Drifting Away from Gamble and Huff
After having started together as singing, writing teens when Bell was seventeen and Gamble was sixteen, Bell went off to Cameo/Parkway and Gamble to other writers until hitting upon Huff. “Which was fine, Leon’s a good man,” says Bell of the partnership. “Gamble had the idea of merging our three sounds together, which was good, and we bought a building on Broad Street with a nightclub on the first floor. Now, I wanted to only be a partner in the building and the publishing company. I didn’t want to be stuck in something I couldn’t get out of, like a label. My job was to build up that production company, not only with the songs that I wrote, but the outside productions I took on. If I had been stuck at that label, with only the label’s acts…that wasn’t for me. I wasn’t interested in holding someone. No one could control the songs or the building. I was the president of the whole thing, but I didn’t want people to know. I shied away from most of the publicity. That’s just not what I wanted to do. I did exactly what I wanted to do—be a solo individual in control of my destiny, and working with any artist in the world I chose to work with. And I was right. Remember when the FBI came sniffing around Philadelphia International Records because of the bad name Columbia got? There was no wrongdoing at Philly International, but I had no part of that, because I had no part of PIR.”
The Unusual Suspects
Bell was renowned for his love for, and use of, somewhat unusual instrumentation within the framework of highly orchestrated R&B. Along with French horns in which to add a lush cushion to its brass construction, Bell—the arranger and producer—introduced celesta, sitar, oboes, bassoons, bells, and more into soul’s ornate equation, most of which he would play during studio sessions for, say, the Delfonics’ 1970 hit “Didn’t I (Blow Your Mind This Time),” or the Stylistics’ “Stop, Look, Listen” from 1971.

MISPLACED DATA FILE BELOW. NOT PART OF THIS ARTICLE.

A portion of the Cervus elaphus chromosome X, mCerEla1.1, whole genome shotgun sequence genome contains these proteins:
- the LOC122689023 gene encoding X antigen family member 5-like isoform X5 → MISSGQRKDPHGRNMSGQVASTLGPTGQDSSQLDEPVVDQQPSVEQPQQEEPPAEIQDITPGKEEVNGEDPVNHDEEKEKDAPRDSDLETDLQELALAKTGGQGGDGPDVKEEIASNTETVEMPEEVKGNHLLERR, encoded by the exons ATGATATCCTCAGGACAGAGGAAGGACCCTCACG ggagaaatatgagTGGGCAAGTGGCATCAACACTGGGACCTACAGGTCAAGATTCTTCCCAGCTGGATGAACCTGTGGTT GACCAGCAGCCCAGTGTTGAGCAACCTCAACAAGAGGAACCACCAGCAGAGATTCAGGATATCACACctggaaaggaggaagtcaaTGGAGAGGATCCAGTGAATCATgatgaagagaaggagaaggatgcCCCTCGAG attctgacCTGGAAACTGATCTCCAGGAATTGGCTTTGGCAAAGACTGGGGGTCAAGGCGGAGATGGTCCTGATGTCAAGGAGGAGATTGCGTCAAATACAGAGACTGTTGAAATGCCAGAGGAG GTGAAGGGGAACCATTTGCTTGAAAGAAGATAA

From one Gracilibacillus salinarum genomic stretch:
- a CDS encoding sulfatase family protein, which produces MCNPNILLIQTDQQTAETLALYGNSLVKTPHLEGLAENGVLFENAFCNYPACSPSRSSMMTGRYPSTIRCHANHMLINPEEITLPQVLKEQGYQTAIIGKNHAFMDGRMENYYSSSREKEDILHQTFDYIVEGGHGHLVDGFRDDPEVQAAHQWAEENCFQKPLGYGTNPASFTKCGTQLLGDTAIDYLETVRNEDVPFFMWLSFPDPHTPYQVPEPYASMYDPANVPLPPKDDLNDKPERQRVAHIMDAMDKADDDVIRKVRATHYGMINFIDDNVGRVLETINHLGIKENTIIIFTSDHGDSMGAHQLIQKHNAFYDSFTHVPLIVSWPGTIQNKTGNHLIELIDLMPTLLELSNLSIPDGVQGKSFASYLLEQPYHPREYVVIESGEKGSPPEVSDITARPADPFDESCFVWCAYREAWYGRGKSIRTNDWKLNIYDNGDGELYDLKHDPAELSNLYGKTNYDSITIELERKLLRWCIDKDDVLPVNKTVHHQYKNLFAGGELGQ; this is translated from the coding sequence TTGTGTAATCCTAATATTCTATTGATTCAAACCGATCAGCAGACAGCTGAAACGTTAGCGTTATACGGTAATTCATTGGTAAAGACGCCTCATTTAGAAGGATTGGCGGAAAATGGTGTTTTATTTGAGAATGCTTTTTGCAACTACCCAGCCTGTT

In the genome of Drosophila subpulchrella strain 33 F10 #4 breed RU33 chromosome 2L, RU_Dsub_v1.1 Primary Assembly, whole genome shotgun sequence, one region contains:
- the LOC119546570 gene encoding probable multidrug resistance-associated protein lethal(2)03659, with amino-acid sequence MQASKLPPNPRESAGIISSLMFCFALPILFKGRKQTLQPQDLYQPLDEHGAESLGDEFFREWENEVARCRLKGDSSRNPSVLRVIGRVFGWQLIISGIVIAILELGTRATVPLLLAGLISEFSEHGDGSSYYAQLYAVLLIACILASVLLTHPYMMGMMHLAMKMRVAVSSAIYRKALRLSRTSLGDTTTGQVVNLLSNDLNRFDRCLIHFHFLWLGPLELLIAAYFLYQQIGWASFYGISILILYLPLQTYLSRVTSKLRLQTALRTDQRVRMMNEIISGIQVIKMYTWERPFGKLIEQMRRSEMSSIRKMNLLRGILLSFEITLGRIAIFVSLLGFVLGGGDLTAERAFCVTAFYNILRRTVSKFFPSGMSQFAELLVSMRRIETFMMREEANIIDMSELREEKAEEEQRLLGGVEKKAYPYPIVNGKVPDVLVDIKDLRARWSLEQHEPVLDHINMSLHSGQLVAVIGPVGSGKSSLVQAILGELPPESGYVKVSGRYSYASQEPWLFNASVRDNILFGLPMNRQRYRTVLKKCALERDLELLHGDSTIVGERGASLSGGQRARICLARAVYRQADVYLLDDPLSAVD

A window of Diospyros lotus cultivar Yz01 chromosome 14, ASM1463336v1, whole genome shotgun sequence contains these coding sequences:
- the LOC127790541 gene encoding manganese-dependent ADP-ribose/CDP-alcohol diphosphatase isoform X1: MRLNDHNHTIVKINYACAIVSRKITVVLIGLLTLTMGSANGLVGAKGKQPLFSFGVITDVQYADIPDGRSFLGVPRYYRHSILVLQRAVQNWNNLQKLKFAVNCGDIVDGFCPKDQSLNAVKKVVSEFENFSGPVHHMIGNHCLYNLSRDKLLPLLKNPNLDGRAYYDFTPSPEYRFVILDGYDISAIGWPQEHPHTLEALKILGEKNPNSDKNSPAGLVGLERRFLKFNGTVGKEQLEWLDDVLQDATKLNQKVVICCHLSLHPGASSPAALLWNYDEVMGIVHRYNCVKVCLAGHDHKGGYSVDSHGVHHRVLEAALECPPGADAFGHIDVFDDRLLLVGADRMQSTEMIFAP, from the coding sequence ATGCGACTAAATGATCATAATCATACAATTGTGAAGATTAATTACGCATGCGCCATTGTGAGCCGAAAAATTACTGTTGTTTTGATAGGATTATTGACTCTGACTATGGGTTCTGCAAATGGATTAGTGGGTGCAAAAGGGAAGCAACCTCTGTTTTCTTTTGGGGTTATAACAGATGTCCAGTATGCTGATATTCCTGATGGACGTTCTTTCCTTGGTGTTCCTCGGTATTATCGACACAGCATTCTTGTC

Along with his love of classical instrumentation, the use of the ondioline and the ceterone in his songs came from Bell’s love of Ennio Morricone, the composer and orchestrator of Italian film themes from The Good, the Bad and the Ugly and For a Few Dollars More (“I was definitely influenced by Morricone,” says Bell. “I met and hung out with him too, in Milano, and he introduced me to some of his native instruments.”)
“Everything I wrote and played, I heard first in my head,” he says. “I didn’t plan it out to be different or set out to do what hadn’t been done before. That was just a by-product. It was all organic on my part—just what I happened to hear. Once I got a sound in my mind, it would grow and grow, and it would stick with me through the writing process, rehearsal, and into the studio. Maybe you call that an obsession, I don’t know. Invariably, when other producers and musicians would say that my sounds were odd for R&B, I would just tell them, ‘I don’t do R&B; I do music.’ You can’t really put a label on what I do. You can’t compare Mathis to the O’Jays. And once I gave somebody a ‘sound,’ I would get begged by other artists and labels to give them that same sound. The Stylistics were at the bottom of the barrel when I got to them. They weren’t nothing. And I gave them that sound. Now someone could say that I gave the Delfonics the same treatment. Not at all. Those were different groups with two totally different sounds of which I had two totally different trains of thought. One came before the other, and what I heard was different from group to group. The Stylistics’ Russell Thompkins Jr.’s voice, he was also a tenor, but his vibrations, his vibrato was different than [the Delfonics’] William Hart’s—different breathing patterns too. They were different guys, period.”
Bell had different songwriting partners too, for the Delfonics and the Stylistics, with Hart writing lyrics for the Delfonics and Linda Creed writing lyrics for the Stylistics. “Creed was a fanatic when it came to words,” says Bell. “FA-NA-TIC. The way that I was a fanatic about the music, she was a stickler for each syllable. Every lyric meant everything to her. We would fight all the time. If she didn’t like something, she’d tear it up in front of you, and put it all back together again. Then again, it usually only took her one day to write a thing.”